Gait impairment in PD patients worsens as the disease progresses, affecting the patient’s quality of life and potentially leading to falls.10,11 Owing to the rapid development of technology, the use of wearable sensors has made it possible to quantify walking patterns. The present study aimed to comprehensively assess the correlation between SNH and the clinical features of PD patients, including gait impairment and non-motor symptoms. We hypothesized that SNH is associated with more severe clinical features in PD patients. Our results may aid the management of PD patients and enhance individualized care for these patients.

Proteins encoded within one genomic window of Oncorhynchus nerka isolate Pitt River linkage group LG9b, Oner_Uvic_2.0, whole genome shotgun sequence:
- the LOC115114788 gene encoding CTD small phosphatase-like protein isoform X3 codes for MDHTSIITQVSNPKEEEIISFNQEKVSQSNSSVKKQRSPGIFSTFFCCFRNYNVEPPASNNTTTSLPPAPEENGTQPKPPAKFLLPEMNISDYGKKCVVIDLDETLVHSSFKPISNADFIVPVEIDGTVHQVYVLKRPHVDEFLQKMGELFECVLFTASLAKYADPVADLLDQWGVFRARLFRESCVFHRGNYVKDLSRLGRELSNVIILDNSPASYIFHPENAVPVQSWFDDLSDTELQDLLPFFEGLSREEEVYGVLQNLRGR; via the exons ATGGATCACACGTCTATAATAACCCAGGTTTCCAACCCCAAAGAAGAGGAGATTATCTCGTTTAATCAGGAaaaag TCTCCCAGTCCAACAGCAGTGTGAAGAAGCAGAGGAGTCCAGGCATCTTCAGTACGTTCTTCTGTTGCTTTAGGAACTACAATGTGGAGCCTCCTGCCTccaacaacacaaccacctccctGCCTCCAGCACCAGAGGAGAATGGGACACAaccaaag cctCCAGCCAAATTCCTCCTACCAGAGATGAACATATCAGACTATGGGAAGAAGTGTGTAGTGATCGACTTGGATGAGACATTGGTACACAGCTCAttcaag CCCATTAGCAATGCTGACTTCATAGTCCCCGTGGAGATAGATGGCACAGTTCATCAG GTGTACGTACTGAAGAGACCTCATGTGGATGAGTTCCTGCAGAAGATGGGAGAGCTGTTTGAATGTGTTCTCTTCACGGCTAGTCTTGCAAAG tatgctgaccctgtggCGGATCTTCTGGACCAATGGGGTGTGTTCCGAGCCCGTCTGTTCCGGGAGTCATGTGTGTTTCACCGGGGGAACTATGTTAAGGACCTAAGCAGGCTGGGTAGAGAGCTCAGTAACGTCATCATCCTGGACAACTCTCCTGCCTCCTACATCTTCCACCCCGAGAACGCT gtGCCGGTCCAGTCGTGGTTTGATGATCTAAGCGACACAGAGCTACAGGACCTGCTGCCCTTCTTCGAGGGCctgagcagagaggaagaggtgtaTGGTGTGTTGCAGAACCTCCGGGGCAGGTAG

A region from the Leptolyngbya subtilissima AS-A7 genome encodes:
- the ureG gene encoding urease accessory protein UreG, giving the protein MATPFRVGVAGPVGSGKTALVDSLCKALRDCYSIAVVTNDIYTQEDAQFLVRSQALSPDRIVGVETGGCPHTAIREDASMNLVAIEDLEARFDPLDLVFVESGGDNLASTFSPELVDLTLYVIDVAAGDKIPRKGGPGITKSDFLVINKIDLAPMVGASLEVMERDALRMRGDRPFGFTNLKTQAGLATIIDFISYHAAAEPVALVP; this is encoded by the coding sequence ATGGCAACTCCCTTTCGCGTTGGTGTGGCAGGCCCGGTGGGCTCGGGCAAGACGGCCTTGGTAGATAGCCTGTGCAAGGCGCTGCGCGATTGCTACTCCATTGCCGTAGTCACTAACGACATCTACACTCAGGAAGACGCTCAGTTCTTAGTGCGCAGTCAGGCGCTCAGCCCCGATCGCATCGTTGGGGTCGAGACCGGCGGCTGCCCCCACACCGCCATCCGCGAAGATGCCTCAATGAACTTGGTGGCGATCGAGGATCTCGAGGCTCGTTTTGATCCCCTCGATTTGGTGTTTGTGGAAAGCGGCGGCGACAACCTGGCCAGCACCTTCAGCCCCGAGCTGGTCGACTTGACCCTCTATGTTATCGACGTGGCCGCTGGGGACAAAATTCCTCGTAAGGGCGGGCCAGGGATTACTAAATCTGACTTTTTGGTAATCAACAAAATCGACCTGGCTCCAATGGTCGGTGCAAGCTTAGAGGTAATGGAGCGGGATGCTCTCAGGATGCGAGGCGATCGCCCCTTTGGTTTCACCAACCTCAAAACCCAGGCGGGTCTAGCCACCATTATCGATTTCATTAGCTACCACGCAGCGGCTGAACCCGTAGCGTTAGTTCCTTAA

PD patients were diagnosed according to the Movement Disorder Society criteria.12. Diagnoses were made by at least two experienced neurologists and were based on medical history, neuroimaging studies, and physical examination. None of the PD patients presented atypical features such as cerebellar abnormalities, pyramidal signs, gaze palsy or other secondary parkinsonism. From January 2019 to July 2021, 96 Chinese patients with PD from the Department of Geriatrics, Nanjing Brain Hospital Affiliated to Nanjing Medical University were included in this study. We excluded patients with fractures, cerebrovascular disease, spinal spectrum diseases, and other diseases that may affect gait performance. This study was approved by the Medical Ethics Committee of the Nanjing Brain Hospital Affiliated to Nanjing Medical University. All patients signed a written informed consent form.